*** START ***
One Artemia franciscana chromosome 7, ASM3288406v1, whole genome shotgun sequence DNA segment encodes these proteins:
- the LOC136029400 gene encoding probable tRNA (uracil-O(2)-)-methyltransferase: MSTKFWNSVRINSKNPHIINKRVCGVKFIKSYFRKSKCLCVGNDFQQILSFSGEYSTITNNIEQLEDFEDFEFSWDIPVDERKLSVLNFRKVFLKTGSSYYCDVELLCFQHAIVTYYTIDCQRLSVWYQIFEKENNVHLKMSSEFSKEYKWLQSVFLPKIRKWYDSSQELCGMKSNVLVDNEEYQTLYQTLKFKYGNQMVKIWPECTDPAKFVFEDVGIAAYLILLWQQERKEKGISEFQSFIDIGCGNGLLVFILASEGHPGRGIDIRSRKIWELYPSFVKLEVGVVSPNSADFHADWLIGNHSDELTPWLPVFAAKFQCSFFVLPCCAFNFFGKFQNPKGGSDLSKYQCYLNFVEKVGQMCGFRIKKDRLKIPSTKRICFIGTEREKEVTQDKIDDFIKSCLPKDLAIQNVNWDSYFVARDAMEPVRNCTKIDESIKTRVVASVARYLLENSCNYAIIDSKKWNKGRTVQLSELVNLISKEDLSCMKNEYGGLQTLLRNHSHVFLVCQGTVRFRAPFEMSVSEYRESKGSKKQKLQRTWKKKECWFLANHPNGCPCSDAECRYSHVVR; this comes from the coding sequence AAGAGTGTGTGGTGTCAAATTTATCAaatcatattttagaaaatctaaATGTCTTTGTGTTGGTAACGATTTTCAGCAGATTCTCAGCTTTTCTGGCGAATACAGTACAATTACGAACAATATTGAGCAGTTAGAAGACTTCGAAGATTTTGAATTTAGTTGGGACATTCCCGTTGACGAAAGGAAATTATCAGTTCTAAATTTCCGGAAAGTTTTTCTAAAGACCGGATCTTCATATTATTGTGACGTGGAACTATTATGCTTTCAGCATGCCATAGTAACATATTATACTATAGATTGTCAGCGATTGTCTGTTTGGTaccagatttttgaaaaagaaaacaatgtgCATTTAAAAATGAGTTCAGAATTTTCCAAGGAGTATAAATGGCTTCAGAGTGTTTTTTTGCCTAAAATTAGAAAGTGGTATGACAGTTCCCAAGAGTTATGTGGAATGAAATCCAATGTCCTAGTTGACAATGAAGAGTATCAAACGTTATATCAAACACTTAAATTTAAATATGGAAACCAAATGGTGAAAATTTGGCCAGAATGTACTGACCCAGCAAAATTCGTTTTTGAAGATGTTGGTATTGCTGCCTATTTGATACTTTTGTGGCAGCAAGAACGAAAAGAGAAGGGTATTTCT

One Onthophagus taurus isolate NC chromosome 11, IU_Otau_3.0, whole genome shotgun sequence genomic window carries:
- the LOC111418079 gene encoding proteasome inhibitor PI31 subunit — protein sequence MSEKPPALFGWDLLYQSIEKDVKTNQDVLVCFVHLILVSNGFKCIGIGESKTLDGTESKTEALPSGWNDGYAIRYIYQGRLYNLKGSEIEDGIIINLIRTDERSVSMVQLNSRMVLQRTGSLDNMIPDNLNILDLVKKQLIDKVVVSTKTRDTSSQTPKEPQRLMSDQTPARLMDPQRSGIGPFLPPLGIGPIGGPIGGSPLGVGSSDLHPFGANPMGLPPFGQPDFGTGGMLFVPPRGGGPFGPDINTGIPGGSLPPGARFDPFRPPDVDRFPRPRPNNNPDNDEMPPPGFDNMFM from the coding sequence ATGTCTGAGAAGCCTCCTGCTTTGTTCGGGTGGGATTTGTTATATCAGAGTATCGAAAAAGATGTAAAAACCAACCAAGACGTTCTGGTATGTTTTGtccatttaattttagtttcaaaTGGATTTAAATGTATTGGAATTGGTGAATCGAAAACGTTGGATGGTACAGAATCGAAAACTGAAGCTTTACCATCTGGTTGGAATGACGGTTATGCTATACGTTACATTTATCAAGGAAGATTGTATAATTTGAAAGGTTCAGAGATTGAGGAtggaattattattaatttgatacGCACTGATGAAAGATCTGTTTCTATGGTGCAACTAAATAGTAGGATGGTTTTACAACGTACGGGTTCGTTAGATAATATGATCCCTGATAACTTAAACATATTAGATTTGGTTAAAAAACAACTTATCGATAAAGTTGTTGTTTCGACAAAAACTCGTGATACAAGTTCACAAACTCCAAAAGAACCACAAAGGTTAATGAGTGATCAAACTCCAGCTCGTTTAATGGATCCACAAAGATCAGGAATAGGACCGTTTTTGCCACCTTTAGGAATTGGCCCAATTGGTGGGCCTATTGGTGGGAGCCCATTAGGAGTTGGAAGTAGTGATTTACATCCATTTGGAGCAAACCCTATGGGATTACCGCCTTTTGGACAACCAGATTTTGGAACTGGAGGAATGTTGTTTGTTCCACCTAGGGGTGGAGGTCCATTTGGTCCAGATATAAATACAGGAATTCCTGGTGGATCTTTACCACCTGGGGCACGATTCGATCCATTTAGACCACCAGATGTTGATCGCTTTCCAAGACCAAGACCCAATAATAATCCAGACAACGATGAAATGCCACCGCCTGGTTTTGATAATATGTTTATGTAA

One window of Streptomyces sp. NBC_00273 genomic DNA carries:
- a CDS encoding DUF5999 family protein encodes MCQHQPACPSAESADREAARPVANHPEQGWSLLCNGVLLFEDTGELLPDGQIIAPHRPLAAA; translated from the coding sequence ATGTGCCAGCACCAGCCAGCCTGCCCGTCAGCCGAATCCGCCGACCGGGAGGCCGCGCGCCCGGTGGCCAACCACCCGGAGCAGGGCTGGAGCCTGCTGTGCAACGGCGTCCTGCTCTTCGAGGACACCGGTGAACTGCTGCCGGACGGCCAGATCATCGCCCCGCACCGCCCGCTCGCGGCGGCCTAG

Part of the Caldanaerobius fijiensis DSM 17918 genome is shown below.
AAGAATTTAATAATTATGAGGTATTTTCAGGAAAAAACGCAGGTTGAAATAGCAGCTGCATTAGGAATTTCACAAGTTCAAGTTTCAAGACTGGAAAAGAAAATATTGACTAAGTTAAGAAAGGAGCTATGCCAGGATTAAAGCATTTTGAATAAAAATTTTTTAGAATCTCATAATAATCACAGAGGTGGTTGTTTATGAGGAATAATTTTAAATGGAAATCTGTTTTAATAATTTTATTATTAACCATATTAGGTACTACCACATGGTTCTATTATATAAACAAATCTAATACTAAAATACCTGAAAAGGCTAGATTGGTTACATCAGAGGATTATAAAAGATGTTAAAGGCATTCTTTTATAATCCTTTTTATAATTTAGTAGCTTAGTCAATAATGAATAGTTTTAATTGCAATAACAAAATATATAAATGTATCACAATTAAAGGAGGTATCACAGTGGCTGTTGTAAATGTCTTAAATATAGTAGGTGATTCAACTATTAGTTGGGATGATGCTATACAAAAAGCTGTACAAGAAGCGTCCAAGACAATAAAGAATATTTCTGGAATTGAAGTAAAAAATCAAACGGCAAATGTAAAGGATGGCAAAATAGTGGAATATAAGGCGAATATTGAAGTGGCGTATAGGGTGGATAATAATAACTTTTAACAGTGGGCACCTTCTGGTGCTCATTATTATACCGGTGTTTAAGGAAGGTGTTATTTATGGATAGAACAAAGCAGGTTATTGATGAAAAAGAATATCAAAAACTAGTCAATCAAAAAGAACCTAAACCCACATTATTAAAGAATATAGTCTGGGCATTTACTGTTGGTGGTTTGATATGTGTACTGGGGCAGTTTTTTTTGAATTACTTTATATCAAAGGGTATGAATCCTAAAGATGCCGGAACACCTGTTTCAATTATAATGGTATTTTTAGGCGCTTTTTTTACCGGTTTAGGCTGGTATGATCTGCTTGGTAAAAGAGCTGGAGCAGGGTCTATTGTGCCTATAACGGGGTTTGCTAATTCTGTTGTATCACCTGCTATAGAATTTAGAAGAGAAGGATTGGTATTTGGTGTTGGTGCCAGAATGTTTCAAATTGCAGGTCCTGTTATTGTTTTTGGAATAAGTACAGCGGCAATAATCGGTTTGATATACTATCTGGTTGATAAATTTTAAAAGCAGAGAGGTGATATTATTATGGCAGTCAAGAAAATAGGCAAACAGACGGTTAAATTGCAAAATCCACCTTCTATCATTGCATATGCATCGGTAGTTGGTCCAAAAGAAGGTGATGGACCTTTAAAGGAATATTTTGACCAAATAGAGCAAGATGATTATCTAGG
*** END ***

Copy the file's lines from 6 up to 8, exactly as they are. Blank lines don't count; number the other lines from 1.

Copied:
- a CDS encoding DUF5999 family protein encodes MCQHQPACPSAESADREAARPVANHPEQGWSLLCNGVLLFEDTGELLPDGQIIAPHRPLAAA; translated from the coding sequence ATGTGCCAGCACCAGCCAGCCTGCCCGTCAGCCGAATCCGCCGACCGGGAGGCCGCGCGCCCGGTGGCCAACCACCCGGAGCAGGGCTGGAGCCTGCTGTGCAACGGCGTCCTGCTCTTCGAGGACACCGGTGAACTGCTGCCGGACGGCCAGATCATCGCCCCGCACCGCCCGCTCGCGGCGGCCTAG

Part of the Caldanaerobius fijiensis DSM 17918 genome is shown below.
AAGAATTTAATAATTATGAGGTATTTTCAGGAAAAAACGCAGGTTGAAATAGCAGCTGCATTAGGAATTTCACAAGTTCAAGTTTCAAGACTGGAAAAGAAAATATTGACTAAGTTAAGAAAGGAGCTATGCCAGGATTAAAGCATTTTGAATAAAAATTTTTTAGAATCTCATAATAATCACAGAGGTGGTTGTTTATGAGGAATAATTTTAAATGGAAATCTGTTTTAATAATTTTATTATTAACCATATTAGGTACTACCACATGGTTCTATTATATAAACAAATCTAATACTAAAATACCTGAAAAGGCTAGATTGGTTACATCAGAGGATTATAAAAGATGTTAAAGGCATTCTTTTATAATCCTTTTTATAATTTAGTAGCTTAGTCAATAATGAATAGTTTTAATTGCAATAACAAAATATATAAATGTATCACAATTAAAGGAGGTATCACAGTGGCTGTTGTAAATGTCTTAAATATAGTAGGTGATTCAACTATTAGTTGGGATGATGCTATACAAAAAGCTGTACAAGAAGCGTCCAAGACAATAAAGAATATTTCTGGAATTGAAGTAAAAAATCAAACGGCAAATGTAAAGGATGGCAAAATAGTGGAATATAAGGCGAATATTGAAGTGGCGTATAGGGTGGATAATAATAACTTTTAACAGTGGGCACCTTCTGGTGCTCATTATTATACCGGTGTTTAAGGAAGGTGTTATTTATGGATAGAACAAAGCAGGTTATTGATGAAAAAGAATATCAAAAACTAGTCAATCAAAAAGAACCTAAACCCACATTATTAAAGAATATAGTCTGGGCATTTACTGTTGGTGGTTTGATATGTGTACTGGGGCAGTTTTTTTTGAATTACTTTATATCAAAGGGTATGAATCCTAAAGATGCCGGAACACCTGTTTCAATTATAATGGTATTTTTAGGCGCTTTTTTTACCGGTTTAGGCTGGTATGATCTGCTTGGTAAAAGAGCTGGAGCAGGGTCTATTGTGCCTATAACGGGGTTTGCTAATTCTGTTGTATCACCTGCTATAGAATTTAGAAGAGAAGGATTGGTATTTGGTGTTGGTGCCAGAATGTTTCAAATTGCAGGTCCTGTTATTGTTTTTGGAATAAGTACAGCGGCAATAATCGGTTTGATATACTATCTGGTTGATAAATTTTAAAAGCAGAGAGGTGATATTATTATGGCAGTCAAGAAAATAGGCAAACAGACGGTTAAATTGCAAAATCCACCTTCTATCATTGCATATGCATCGGTAGTTGGTCCAAAAGAAGGTGATGGACCTTTAAAGGAATATTTTGACCAAATAGAGCAAGATGATTATCTAGG